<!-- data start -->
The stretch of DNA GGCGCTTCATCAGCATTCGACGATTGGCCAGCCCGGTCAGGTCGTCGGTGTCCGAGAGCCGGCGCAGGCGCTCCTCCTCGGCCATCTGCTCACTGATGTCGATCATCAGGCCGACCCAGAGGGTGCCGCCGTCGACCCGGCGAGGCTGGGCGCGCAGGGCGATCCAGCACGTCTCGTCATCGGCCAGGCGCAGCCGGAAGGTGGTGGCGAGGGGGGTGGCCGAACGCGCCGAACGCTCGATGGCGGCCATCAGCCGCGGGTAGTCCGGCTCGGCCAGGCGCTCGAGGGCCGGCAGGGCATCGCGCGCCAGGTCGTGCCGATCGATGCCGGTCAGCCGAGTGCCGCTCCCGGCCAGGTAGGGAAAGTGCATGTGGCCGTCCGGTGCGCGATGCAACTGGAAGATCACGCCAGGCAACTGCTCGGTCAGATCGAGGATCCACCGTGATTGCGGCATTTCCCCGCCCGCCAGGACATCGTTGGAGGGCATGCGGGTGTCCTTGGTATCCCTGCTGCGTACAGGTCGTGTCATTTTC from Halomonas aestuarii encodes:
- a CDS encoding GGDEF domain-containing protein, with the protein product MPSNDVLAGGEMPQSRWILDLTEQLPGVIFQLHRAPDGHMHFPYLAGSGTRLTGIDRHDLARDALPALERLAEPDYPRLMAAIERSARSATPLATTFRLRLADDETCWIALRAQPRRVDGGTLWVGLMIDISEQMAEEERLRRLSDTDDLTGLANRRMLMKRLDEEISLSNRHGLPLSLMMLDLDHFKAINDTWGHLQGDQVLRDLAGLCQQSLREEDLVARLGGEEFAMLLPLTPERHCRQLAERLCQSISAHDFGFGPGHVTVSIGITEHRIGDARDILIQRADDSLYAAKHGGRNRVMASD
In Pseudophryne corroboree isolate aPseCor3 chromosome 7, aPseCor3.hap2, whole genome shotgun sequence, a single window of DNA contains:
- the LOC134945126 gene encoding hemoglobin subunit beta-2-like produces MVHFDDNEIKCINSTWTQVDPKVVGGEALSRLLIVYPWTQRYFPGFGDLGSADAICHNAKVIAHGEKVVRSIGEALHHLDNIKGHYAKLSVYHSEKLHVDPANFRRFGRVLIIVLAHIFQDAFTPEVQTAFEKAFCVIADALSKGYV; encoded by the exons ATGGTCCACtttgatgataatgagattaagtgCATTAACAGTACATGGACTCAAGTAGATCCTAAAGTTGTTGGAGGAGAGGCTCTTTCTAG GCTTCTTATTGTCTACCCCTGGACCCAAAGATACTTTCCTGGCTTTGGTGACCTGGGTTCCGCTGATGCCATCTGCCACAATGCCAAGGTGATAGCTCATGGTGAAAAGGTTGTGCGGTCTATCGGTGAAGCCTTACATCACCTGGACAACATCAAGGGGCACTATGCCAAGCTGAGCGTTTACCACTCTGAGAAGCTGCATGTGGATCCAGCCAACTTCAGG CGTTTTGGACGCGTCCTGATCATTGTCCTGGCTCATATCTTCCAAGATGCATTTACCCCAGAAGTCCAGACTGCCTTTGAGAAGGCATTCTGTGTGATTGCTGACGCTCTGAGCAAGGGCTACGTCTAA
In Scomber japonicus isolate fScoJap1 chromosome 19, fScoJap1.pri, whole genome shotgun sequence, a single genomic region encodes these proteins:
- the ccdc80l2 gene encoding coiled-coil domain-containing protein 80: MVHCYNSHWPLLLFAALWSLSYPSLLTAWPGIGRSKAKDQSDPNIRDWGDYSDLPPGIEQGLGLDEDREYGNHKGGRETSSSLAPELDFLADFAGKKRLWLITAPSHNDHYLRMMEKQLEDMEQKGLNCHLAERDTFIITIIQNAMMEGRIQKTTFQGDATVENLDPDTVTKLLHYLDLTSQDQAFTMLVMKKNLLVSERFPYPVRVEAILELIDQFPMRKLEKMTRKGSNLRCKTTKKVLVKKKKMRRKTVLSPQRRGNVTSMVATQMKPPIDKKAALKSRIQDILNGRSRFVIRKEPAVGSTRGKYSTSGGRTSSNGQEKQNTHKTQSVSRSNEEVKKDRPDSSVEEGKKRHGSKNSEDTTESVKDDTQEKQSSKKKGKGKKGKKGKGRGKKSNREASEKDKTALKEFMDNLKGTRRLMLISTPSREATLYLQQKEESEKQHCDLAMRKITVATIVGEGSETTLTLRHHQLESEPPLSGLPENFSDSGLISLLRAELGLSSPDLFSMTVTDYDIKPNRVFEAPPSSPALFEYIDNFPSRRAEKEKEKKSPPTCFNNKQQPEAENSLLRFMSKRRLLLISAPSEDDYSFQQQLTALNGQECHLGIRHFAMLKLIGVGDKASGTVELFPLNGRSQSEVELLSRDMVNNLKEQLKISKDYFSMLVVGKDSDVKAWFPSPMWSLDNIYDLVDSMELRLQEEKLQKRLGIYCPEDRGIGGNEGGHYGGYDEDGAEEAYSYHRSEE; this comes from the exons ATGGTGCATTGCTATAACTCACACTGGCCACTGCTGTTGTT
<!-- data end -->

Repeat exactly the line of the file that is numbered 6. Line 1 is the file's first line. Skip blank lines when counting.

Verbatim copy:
- the ccdc80l2 gene encoding coiled-coil domain-containing protein 80: MVHCYNSHWPLLLFAALWSLSYPSLLTAWPGIGRSKAKDQSDPNIRDWGDYSDLPPGIEQGLGLDEDREYGNHKGGRETSSSLAPELDFLADFAGKKRLWLITAPSHNDHYLRMMEKQLEDMEQKGLNCHLAERDTFIITIIQNAMMEGRIQKTTFQGDATVENLDPDTVTKLLHYLDLTSQDQAFTMLVMKKNLLVSERFPYPVRVEAILELIDQFPMRKLEKMTRKGSNLRCKTTKKVLVKKKKMRRKTVLSPQRRGNVTSMVATQMKPPIDKKAALKSRIQDILNGRSRFVIRKEPAVGSTRGKYSTSGGRTSSNGQEKQNTHKTQSVSRSNEEVKKDRPDSSVEEGKKRHGSKNSEDTTESVKDDTQEKQSSKKKGKGKKGKKGKGRGKKSNREASEKDKTALKEFMDNLKGTRRLMLISTPSREATLYLQQKEESEKQHCDLAMRKITVATIVGEGSETTLTLRHHQLESEPPLSGLPENFSDSGLISLLRAELGLSSPDLFSMTVTDYDIKPNRVFEAPPSSPALFEYIDNFPSRRAEKEKEKKSPPTCFNNKQQPEAENSLLRFMSKRRLLLISAPSEDDYSFQQQLTALNGQECHLGIRHFAMLKLIGVGDKASGTVELFPLNGRSQSEVELLSRDMVNNLKEQLKISKDYFSMLVVGKDSDVKAWFPSPMWSLDNIYDLVDSMELRLQEEKLQKRLGIYCPEDRGIGGNEGGHYGGYDEDGAEEAYSYHRSEE; this comes from the exons ATGGTGCATTGCTATAACTCACACTGGCCACTGCTGTTGTT